complainants' property." There is an alle
gation in the bill that the land of the town
was agricultural, but it is not asserted that
the act was a violation of the Federal Con-
stitution because it included such lands. The last assertion, so far as concerns the
No such question is made by the bill.
testing of the corporate existence of the city
In their brief counsel urge that the act in the territory mentioned. is clearly an er-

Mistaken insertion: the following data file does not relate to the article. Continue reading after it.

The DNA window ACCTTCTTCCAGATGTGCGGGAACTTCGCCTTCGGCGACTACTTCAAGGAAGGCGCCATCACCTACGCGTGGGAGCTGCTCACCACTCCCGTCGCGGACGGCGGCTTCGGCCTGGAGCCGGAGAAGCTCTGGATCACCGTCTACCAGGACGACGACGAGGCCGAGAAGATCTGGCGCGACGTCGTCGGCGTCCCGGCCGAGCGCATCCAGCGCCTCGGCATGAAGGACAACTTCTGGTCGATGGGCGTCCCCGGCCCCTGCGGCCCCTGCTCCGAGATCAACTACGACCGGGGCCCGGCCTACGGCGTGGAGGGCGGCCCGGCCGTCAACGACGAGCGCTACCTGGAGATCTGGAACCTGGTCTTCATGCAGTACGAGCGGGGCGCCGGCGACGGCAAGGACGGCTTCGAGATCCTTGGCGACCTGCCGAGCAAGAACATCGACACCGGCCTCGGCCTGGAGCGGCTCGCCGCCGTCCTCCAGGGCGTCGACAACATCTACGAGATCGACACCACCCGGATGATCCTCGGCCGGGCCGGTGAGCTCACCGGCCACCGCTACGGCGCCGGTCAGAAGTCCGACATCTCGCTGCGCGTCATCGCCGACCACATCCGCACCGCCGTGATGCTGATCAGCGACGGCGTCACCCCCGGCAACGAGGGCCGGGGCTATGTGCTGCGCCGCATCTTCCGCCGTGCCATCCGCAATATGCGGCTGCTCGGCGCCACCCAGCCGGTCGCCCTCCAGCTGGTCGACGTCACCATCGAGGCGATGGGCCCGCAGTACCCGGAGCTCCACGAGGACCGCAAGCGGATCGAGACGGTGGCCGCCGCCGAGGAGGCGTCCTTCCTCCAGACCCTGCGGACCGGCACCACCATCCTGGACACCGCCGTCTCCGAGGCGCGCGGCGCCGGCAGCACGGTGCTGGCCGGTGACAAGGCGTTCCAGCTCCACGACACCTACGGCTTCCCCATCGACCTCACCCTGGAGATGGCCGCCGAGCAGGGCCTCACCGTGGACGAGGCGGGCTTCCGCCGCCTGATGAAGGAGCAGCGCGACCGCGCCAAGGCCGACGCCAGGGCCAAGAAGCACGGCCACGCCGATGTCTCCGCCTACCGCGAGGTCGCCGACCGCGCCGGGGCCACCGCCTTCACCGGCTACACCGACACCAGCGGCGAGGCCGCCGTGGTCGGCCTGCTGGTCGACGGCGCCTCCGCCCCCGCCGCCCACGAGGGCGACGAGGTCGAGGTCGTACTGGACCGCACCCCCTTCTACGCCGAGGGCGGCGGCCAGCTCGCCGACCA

ror, because the bill asks relief in the way of a perpetual injunction to restrain the city of Des Moines, its officers and agents, from the exercise of any function of municipal government or authority or jurisdiction for the purpose of taxation or for works of internal improvement in the town of Greenwood Park, and it asks that the city officers be perpetually restrained from interfering with the officers of the town or from obstructing them in the administration of the municipal affairs of the town; and that the town "be authorized and enjoined to exercise for its own future benefits under the statutes of the state of Iowa all functions of municipal government, taxation, and works of internal improvement, in the same manner and to the same extent as the said functions have been exercised by defendant prior to the 3d day of March, 1890." This prayer for relief seeks to test pretty substantially the corporate existence of the city of Des Monies in the territory in question. It does, of course, also seek to test the right of the corporation to levy taxes for the purposes named in the bill and upon the property of the complainants; but the right to levy these taxes depends entirely upon the legality of the city organization, so that if the organization is not lawful, the taxation is equally invalid.